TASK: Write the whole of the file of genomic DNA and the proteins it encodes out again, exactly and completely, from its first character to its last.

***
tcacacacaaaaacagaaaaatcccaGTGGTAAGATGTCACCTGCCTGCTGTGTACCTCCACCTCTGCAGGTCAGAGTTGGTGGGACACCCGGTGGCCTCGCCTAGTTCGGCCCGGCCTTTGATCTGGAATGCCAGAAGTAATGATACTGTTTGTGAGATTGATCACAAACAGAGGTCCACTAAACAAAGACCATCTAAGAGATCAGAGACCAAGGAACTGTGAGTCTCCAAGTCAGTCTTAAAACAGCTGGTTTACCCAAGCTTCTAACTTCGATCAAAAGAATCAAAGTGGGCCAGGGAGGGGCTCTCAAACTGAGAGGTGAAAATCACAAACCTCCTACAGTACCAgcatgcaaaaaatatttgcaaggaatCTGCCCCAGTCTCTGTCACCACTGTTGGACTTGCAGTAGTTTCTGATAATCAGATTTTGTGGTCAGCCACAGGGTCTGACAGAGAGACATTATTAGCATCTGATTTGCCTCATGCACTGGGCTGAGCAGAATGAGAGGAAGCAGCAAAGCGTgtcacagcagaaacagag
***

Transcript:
tcacacacaaaaacagaaaaatcccaGTGGTAAGATGTCACCTGCCTGCTGTGTACCTCCACCTCTGCAGGTCAGAGTTGGTGGGACACCCGGTGGCCTCGCCTAGTTCGGCCCGGCCTTTGATCTGGAATGCCAGAAGTAATGATACTGTTTGTGAGATTGATCACAAACAGAGGTCCACTAAACAAAGACCATCTAAGAGATCAGAGACCAAGGAACTGTGAGTCTCCAAGTCAGTCTTAAAACAGCTGGTTTACCCAAGCTTCTAACTTCGATCAAAAGAATCAAAGTGGGCCAGGGAGGGGCTCTCAAACTGAGAGGTGAAAATCACAAACCTCCTACAGTACCAgcatgcaaaaaatatttgcaaggaatCTGCCCCAGTCTCTGTCACCACTGTTGGACTTGCAGTAGTTTCTGATAATCAGATTTTGTGGTCAGCCACAGGGTCTGACAGAGAGACATTATTAGCATCTGATTTGCCTCATGCACTGGGCTGAGCAGAATGAGAGGAAGCAGCAAAGCGTgtcacagcagaaacagag